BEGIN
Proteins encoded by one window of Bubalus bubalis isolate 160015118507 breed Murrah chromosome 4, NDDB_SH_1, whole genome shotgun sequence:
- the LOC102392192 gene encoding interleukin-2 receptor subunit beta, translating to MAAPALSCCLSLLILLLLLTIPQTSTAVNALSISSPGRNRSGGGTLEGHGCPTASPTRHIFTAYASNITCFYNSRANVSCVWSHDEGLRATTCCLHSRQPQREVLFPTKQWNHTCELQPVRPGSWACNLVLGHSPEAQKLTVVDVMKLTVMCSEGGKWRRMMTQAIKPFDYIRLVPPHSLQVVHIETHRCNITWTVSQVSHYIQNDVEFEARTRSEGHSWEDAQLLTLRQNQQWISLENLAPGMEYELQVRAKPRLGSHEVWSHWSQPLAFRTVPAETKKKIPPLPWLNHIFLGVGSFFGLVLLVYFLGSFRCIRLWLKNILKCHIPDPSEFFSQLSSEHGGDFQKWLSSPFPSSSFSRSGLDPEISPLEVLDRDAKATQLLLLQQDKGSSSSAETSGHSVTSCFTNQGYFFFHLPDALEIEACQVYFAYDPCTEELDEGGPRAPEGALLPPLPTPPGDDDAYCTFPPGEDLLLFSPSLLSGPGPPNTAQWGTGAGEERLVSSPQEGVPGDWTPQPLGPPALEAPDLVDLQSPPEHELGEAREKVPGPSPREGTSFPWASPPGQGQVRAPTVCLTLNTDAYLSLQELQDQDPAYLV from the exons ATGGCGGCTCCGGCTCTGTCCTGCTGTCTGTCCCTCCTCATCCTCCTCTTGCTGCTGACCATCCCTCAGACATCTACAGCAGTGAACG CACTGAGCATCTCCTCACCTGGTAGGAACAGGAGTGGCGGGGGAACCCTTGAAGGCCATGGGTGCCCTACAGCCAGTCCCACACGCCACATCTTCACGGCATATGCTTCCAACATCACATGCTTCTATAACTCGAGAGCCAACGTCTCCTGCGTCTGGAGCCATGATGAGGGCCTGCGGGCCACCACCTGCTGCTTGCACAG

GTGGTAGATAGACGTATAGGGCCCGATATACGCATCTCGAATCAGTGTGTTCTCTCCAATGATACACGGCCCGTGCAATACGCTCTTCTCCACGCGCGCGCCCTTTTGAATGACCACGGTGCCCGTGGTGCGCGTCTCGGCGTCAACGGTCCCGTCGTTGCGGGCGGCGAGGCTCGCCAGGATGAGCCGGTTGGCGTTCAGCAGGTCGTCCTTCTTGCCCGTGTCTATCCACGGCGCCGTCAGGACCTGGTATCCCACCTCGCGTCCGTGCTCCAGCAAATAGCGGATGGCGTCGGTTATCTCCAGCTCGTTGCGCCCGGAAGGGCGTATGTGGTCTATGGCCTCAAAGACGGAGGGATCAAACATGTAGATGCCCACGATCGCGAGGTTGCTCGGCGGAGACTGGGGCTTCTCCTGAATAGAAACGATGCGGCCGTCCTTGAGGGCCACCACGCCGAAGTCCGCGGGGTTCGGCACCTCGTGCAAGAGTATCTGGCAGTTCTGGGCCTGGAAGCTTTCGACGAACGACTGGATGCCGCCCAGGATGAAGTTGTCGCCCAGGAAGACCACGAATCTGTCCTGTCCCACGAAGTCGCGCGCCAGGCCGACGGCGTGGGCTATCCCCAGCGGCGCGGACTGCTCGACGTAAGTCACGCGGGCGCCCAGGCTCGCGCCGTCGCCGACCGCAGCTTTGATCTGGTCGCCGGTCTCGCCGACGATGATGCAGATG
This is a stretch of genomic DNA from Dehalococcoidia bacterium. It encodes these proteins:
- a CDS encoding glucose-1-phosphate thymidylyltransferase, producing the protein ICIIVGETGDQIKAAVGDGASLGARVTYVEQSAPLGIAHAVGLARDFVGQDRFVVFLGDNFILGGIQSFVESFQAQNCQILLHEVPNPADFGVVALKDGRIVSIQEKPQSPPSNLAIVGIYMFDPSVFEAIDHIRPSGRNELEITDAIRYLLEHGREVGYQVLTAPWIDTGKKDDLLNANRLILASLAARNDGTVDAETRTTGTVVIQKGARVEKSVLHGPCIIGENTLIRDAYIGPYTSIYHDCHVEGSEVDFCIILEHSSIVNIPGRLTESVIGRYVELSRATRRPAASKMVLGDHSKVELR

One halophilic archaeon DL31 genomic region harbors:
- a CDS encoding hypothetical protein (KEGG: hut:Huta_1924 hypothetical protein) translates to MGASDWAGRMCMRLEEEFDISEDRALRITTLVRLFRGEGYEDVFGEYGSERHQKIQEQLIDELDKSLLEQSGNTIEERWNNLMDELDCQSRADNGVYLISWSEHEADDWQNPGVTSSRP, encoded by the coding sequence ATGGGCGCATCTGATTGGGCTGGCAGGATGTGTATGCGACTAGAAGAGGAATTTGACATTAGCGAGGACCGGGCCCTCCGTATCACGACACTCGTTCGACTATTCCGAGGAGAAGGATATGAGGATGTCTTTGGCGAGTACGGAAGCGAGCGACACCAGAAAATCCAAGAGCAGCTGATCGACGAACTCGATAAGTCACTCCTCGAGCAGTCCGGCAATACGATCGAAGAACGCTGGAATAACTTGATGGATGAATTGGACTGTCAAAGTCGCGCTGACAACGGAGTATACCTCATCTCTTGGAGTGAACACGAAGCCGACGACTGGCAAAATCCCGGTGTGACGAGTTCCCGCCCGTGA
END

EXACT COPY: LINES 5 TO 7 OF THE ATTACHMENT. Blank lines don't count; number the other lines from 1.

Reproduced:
- a CDS encoding glucose-1-phosphate thymidylyltransferase, producing the protein ICIIVGETGDQIKAAVGDGASLGARVTYVEQSAPLGIAHAVGLARDFVGQDRFVVFLGDNFILGGIQSFVESFQAQNCQILLHEVPNPADFGVVALKDGRIVSIQEKPQSPPSNLAIVGIYMFDPSVFEAIDHIRPSGRNELEITDAIRYLLEHGREVGYQVLTAPWIDTGKKDDLLNANRLILASLAARNDGTVDAETRTTGTVVIQKGARVEKSVLHGPCIIGENTLIRDAYIGPYTSIYHDCHVEGSEVDFCIILEHSSIVNIPGRLTESVIGRYVELSRATRRPAASKMVLGDHSKVELR

One halophilic archaeon DL31 genomic region harbors:
- a CDS encoding hypothetical protein (KEGG: hut:Huta_1924 hypothetical protein) translates to MGASDWAGRMCMRLEEEFDISEDRALRITTLVRLFRGEGYEDVFGEYGSERHQKIQEQLIDELDKSLLEQSGNTIEERWNNLMDELDCQSRADNGVYLISWSEHEADDWQNPGVTSSRP, encoded by the coding sequence ATGGGCGCATCTGATTGGGCTGGCAGGATGTGTATGCGACTAGAAGAGGAATTTGACATTAGCGAGGACCGGGCCCTCCGTATCACGACACTCGTTCGACTATTCCGAGGAGAAGGATATGAGGATGTCTTTGGCGAGTACGGAAGCGAGCGACACCAGAAAATCCAAGAGCAGCTGATCGACGAACTCGATAAGTCACTCCTCGAGCAGTCCGGCAATACGATCGAAGAACGCTGGAATAACTTGATGGATGAATTGGACTGTCAAAGTCGCGCTGACAACGGAGTATACCTCATCTCTTGGAGTGAACACGAAGCCGACGACTGGCAAAATCCCGGTGTGACGAGTTCCCGCCCGTGA